Characters Inspiring Each Other
I love in Shall We Dance (1937) that Petrov (Astaire) feels his dancing is so inspired by Linda (Rogers) that he must have actresses in his musical all don images of her face.
Petrov begins not with love, but professional admiration. And it’s fun to watch Mia (Stone) and Sebastian (Gosling) do the same: respect and promote one another’s art. As in Once, one of my favorite films of the past decade, the romance (or in Once‘s case, almost-romance) matters less than the impact the characters have on one another, the way they force one another to be honest about the decisions they’re making, the repercussions, and the inevitable conflicts an artistic life creates.
Astaire and Rogers are obviously finer dancers than their 2016 imitators. But Stone and Gosling are both fine actors, which Astaire was not.* Stone brings that effervescent charm she does to everything. She excels at mocking, as she has since Easy A. Her auditions for various terrible acting gigs are hilarious.
But it’s Gosling I couldn’t stop watching (and not just because of that ridiculously handsome face). Gosling’s timing, expressions, and posture deliver the humor, and the pathos of Sebastian’s unbending personality, his devotion to something others don’t love (jazz), is beautifully conveyed. Sebastian’s efforts to conceal his vulnerability are heartbreaking. A conversation late in the film when Mia calls him out on being a sellout is particularly tough to witness, as for Sebastian, giving in to some need for practicality demonstrates growth. Mia’s simply not been forced into the kind of compromises he has, and she doesn’t get what those decisions have cost him. I could see why Gosling–who has taken a long time to come around to big-budget films–was drawn to the role, and why the writer-director, a musician himself, knew just how to capture it. I don’t think it’s an accident that Sebastian is a far more developed character than is Mia.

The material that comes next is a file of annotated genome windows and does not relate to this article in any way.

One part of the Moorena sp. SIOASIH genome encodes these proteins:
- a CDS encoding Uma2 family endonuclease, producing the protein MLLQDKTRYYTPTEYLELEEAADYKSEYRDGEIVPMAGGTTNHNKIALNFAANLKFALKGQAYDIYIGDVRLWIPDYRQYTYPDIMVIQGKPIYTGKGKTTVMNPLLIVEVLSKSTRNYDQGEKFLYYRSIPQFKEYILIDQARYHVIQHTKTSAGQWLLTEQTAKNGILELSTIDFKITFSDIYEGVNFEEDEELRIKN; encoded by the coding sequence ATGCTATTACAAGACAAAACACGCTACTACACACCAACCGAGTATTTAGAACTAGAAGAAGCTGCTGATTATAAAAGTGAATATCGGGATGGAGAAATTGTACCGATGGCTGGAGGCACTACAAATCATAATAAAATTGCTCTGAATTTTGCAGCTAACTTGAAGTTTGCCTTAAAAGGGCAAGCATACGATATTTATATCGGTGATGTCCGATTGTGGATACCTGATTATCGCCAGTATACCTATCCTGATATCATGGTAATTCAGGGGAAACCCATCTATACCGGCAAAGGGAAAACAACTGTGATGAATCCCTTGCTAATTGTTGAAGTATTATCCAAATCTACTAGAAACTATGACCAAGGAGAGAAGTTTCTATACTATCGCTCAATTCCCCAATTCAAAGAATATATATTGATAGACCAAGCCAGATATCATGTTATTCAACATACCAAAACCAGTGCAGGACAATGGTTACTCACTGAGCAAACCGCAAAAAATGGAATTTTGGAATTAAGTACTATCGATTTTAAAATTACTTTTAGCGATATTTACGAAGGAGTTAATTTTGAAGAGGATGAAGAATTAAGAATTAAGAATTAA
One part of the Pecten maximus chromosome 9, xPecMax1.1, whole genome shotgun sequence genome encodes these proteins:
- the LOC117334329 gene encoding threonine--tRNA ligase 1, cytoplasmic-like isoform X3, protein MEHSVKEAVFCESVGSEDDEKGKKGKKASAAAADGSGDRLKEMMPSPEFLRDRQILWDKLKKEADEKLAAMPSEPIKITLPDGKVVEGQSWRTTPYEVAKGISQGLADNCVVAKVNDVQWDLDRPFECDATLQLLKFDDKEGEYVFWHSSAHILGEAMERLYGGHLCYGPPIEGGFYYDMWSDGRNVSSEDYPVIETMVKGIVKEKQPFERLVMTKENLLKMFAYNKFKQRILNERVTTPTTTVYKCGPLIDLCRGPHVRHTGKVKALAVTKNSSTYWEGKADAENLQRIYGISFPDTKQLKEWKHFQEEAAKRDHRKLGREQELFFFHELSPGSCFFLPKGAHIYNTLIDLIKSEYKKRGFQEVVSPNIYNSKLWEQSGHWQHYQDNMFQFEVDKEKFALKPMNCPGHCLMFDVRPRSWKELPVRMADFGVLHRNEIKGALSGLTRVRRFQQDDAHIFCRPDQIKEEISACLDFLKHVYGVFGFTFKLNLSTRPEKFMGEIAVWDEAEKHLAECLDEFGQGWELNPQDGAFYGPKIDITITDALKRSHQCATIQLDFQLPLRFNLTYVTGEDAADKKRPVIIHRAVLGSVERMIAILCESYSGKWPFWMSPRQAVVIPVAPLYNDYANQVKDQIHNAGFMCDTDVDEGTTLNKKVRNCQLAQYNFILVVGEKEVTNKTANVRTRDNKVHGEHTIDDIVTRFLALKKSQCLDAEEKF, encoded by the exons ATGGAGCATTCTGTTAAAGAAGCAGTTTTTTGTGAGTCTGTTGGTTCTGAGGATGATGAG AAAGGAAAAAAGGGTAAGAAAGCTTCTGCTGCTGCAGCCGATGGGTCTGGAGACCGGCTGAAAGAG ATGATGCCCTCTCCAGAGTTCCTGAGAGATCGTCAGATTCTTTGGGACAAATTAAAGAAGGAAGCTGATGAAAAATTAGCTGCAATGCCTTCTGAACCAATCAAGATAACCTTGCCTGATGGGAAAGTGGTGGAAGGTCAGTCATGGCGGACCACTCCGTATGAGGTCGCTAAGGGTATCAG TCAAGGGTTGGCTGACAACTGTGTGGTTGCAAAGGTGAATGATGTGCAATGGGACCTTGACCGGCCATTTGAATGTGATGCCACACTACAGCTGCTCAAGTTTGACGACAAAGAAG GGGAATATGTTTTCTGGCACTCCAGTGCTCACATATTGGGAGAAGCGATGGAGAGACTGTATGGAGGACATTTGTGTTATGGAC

Whimsy & Joy
What a pleasure it is, to watch actors with chemistry having fun with one another. It was always true for Astaire and Rogers, and is true for Stone and Gosling as well.
I didn’t find the music in La La Land that memorable, certainly not as strong as any of Astaire’s or Rogers’s outings. (Admittedly, that would be a bit unfair to expect, with Irving Berlin and the Gershwins at the helm.) Still, the enjoyment of singing, of dancing, of just playing around is there. At one point, in a surreal, An American in Paris kind of way, realism just leaves, and Mia and Sebastian act as if a departure from the rules of gravity is a natural result of their connection. In a way, it is. The moment conveys how art can transport a person away from reality, just as love can. That a director just over 30 can convey that sentiment so beautifully and lovingly–and with such humor–gives me excitement about whatever he’s cooking up next.
*Rogers, it could be argued, bests Stone in certain roles, but Gosling is a stronger actor than all of them.